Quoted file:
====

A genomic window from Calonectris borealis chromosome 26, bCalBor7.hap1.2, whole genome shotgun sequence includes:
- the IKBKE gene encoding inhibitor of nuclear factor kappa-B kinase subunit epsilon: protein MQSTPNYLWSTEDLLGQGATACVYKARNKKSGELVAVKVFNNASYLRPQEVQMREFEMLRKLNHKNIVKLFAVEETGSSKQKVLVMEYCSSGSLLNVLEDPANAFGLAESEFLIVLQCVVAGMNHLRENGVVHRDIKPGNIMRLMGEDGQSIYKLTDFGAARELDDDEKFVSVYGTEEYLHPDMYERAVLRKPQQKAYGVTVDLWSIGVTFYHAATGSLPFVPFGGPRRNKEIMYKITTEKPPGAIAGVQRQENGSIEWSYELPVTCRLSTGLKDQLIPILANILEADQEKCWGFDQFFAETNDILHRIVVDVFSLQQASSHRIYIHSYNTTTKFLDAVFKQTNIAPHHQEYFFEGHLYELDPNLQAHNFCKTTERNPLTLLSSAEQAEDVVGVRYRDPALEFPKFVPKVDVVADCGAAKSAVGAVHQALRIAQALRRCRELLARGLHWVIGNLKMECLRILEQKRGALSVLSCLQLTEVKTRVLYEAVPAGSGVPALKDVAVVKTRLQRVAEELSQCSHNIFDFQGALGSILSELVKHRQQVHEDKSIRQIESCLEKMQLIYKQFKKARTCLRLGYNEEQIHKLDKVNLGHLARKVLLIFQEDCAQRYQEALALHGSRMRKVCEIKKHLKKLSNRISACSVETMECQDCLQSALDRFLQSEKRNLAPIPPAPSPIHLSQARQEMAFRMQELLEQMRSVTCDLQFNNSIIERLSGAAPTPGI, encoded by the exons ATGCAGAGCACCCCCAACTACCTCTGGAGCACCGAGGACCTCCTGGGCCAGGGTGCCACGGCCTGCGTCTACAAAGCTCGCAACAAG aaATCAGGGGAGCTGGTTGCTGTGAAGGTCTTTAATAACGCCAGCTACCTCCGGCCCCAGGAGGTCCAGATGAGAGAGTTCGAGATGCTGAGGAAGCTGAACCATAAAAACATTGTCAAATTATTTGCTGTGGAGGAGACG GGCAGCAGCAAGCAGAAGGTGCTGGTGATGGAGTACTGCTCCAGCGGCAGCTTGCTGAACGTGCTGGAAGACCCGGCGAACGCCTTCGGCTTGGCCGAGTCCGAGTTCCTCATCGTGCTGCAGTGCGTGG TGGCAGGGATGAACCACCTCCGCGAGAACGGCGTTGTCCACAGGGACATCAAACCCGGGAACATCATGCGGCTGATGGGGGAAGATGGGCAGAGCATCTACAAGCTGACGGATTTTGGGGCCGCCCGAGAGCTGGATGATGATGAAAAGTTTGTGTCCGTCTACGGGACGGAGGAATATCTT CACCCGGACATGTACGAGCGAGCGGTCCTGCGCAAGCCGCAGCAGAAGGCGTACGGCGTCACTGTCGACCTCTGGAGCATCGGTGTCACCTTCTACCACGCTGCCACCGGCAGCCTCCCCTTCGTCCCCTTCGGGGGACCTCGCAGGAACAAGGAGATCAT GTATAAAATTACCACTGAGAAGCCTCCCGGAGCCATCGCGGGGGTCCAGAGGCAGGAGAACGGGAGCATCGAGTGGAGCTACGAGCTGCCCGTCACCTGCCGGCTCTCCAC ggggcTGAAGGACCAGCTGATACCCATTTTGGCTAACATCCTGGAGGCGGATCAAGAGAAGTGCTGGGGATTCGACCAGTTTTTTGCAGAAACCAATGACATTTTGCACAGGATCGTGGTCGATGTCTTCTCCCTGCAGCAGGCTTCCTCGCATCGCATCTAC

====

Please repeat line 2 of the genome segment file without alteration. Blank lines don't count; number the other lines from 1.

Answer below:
- the IKBKE gene encoding inhibitor of nuclear factor kappa-B kinase subunit epsilon: protein MQSTPNYLWSTEDLLGQGATACVYKARNKKSGELVAVKVFNNASYLRPQEVQMREFEMLRKLNHKNIVKLFAVEETGSSKQKVLVMEYCSSGSLLNVLEDPANAFGLAESEFLIVLQCVVAGMNHLRENGVVHRDIKPGNIMRLMGEDGQSIYKLTDFGAARELDDDEKFVSVYGTEEYLHPDMYERAVLRKPQQKAYGVTVDLWSIGVTFYHAATGSLPFVPFGGPRRNKEIMYKITTEKPPGAIAGVQRQENGSIEWSYELPVTCRLSTGLKDQLIPILANILEADQEKCWGFDQFFAETNDILHRIVVDVFSLQQASSHRIYIHSYNTTTKFLDAVFKQTNIAPHHQEYFFEGHLYELDPNLQAHNFCKTTERNPLTLLSSAEQAEDVVGVRYRDPALEFPKFVPKVDVVADCGAAKSAVGAVHQALRIAQALRRCRELLARGLHWVIGNLKMECLRILEQKRGALSVLSCLQLTEVKTRVLYEAVPAGSGVPALKDVAVVKTRLQRVAEELSQCSHNIFDFQGALGSILSELVKHRQQVHEDKSIRQIESCLEKMQLIYKQFKKARTCLRLGYNEEQIHKLDKVNLGHLARKVLLIFQEDCAQRYQEALALHGSRMRKVCEIKKHLKKLSNRISACSVETMECQDCLQSALDRFLQSEKRNLAPIPPAPSPIHLSQARQEMAFRMQELLEQMRSVTCDLQFNNSIIERLSGAAPTPGI, encoded by the exons ATGCAGAGCACCCCCAACTACCTCTGGAGCACCGAGGACCTCCTGGGCCAGGGTGCCACGGCCTGCGTCTACAAAGCTCGCAACAAG aaATCAGGGGAGCTGGTTGCTGTGAAGGTCTTTAATAACGCCAGCTACCTCCGGCCCCAGGAGGTCCAGATGAGAGAGTTCGAGATGCTGAGGAAGCTGAACCATAAAAACATTGTCAAATTATTTGCTGTGGAGGAGACG GGCAGCAGCAAGCAGAAGGTGCTGGTGATGGAGTACTGCTCCAGCGGCAGCTTGCTGAACGTGCTGGAAGACCCGGCGAACGCCTTCGGCTTGGCCGAGTCCGAGTTCCTCATCGTGCTGCAGTGCGTGG TGGCAGGGATGAACCACCTCCGCGAGAACGGCGTTGTCCACAGGGACATCAAACCCGGGAACATCATGCGGCTGATGGGGGAAGATGGGCAGAGCATCTACAAGCTGACGGATTTTGGGGCCGCCCGAGAGCTGGATGATGATGAAAAGTTTGTGTCCGTCTACGGGACGGAGGAATATCTT CACCCGGACATGTACGAGCGAGCGGTCCTGCGCAAGCCGCAGCAGAAGGCGTACGGCGTCACTGTCGACCTCTGGAGCATCGGTGTCACCTTCTACCACGCTGCCACCGGCAGCCTCCCCTTCGTCCCCTTCGGGGGACCTCGCAGGAACAAGGAGATCAT GTATAAAATTACCACTGAGAAGCCTCCCGGAGCCATCGCGGGGGTCCAGAGGCAGGAGAACGGGAGCATCGAGTGGAGCTACGAGCTGCCCGTCACCTGCCGGCTCTCCAC ggggcTGAAGGACCAGCTGATACCCATTTTGGCTAACATCCTGGAGGCGGATCAAGAGAAGTGCTGGGGATTCGACCAGTTTTTTGCAGAAACCAATGACATTTTGCACAGGATCGTGGTCGATGTCTTCTCCCTGCAGCAGGCTTCCTCGCATCGCATCTAC